By K. Richard Douglas
North Carolina is a state that offers a diverse collection of scenery and activities. From a beach holiday at Nags Head to the coolness of the mountains along the Blue Ridge Parkway; the state has something for everyone.
The state is also home to one of the more storied biomed associations in the country. Formed in the late 1970s, the North Carolina Biomedical Association (NCBA) is one of the country’s older HTM groups and has been a model for other associations.
“Our first symposium was held in September 1978 and the NCBA was incorporated and registered with the North Carolina Secretary of State office in 1980. The original members of the NCBA board of directors was a mix of working BMETs, clinical engineering managers and educators,” says Glenn Scales, CBET-E, NCBA past president and lifetime honorary member.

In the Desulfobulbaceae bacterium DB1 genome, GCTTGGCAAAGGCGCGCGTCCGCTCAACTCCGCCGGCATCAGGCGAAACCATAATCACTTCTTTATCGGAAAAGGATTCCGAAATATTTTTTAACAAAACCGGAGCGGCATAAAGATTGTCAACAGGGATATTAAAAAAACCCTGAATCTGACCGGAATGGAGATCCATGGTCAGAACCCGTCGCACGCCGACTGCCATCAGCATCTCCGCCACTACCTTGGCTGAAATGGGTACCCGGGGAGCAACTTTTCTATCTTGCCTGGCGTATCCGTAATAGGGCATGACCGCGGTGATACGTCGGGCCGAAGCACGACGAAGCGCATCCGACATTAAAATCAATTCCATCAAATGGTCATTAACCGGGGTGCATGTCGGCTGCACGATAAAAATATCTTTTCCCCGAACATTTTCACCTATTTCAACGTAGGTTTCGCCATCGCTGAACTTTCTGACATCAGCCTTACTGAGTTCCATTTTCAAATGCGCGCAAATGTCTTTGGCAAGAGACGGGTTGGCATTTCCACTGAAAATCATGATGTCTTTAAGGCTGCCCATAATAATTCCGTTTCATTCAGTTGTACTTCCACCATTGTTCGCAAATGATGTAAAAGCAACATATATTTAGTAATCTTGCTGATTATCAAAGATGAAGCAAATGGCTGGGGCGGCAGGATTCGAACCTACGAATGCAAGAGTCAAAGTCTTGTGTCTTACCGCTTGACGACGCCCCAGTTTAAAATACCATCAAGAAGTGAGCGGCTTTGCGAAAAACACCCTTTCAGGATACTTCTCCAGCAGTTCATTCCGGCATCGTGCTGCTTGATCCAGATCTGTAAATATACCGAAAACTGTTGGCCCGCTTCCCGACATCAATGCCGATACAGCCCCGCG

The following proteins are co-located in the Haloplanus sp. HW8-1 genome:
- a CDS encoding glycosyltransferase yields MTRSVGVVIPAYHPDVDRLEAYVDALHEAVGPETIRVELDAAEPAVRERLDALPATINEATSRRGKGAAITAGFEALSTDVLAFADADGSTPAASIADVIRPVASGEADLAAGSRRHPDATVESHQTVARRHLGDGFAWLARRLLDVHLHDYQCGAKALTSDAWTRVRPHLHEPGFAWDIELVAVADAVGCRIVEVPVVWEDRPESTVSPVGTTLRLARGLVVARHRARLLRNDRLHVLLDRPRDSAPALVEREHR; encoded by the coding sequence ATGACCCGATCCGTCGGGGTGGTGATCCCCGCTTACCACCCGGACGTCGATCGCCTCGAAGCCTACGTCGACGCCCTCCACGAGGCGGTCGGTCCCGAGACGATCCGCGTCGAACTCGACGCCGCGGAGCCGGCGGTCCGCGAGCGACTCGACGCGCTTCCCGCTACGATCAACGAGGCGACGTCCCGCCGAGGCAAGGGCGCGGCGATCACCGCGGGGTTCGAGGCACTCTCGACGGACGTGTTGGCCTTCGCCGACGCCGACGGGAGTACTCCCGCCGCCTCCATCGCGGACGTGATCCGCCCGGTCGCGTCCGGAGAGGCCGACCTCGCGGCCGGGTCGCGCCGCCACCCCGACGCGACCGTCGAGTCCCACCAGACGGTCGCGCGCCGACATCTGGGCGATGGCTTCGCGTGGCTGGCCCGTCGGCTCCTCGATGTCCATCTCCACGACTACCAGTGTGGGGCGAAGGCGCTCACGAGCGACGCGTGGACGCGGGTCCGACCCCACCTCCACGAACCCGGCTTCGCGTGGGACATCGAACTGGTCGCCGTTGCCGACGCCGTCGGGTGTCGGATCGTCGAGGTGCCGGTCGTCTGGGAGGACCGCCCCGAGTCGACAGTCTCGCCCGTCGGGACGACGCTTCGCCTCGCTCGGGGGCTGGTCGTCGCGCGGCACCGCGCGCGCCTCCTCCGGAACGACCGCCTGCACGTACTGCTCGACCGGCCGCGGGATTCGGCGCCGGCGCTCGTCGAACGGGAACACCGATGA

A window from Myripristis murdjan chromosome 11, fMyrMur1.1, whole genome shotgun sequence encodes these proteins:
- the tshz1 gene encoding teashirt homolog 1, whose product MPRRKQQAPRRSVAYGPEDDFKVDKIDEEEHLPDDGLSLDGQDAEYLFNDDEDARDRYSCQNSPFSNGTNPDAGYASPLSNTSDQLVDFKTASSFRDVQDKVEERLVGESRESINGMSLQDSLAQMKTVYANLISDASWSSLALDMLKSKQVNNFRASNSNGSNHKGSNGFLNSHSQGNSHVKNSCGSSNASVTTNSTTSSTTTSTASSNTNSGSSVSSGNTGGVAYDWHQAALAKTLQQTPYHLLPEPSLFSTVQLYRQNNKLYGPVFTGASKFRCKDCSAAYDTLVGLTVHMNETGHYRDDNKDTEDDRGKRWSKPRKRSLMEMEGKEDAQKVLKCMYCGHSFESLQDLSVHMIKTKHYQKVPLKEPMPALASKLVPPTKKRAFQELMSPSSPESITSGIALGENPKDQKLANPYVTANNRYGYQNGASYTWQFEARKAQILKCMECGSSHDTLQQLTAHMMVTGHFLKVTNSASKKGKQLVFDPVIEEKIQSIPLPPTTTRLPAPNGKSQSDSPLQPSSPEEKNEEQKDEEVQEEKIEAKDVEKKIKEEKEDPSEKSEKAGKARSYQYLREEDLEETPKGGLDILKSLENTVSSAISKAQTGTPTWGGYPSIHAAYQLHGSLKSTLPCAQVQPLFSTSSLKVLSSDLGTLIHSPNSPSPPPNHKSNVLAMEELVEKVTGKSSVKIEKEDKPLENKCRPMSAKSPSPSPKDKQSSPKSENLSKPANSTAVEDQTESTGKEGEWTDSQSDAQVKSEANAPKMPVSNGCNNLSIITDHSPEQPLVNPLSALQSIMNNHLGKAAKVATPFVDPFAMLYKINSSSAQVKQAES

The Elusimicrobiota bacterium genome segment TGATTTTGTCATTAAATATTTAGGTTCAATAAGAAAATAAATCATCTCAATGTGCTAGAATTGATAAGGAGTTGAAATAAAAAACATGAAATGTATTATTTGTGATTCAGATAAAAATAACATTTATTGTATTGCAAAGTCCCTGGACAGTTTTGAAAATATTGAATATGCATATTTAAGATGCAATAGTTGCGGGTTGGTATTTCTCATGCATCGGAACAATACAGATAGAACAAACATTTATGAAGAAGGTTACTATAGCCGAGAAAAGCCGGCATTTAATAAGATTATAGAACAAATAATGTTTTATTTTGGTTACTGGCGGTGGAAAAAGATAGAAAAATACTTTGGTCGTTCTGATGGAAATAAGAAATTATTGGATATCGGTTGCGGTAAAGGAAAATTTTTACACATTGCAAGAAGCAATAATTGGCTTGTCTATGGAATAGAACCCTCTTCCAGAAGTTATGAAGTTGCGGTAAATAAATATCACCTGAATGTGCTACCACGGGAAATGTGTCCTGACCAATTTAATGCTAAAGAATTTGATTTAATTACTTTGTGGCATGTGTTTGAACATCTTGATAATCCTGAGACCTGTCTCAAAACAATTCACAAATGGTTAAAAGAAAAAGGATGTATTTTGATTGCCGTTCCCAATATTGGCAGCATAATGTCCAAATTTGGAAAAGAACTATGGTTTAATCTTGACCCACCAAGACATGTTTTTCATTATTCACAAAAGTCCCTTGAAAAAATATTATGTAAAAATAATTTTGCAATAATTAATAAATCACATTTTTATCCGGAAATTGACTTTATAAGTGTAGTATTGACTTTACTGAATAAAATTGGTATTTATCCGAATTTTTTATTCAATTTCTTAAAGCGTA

Scales is one of NCBA’s founding members and served as the group’s first vice president. He has served the association in several capacities, including five stints as president. He has served on the board of directors for 28 of the association’s 40 years.
“We held our first symposium in 1978 after approximately two years of discussions and planning. Pat Lynch was our first president. Our intent was to establish an organization which would be focused on the educational and professional development needs of working BMETs in North Carolina,” Scales says.
“Although AAMI’s annual meetings did feature content of interest for BMETs, it was definitely not their focus. Fortunately, that changed in more recent years and AAMI has proved to be an invaluable resource to the HTM community,” Scales says.
Scales says that the diverse cross-section of the original members who formed the organization is the basis for NCBA’s continued success.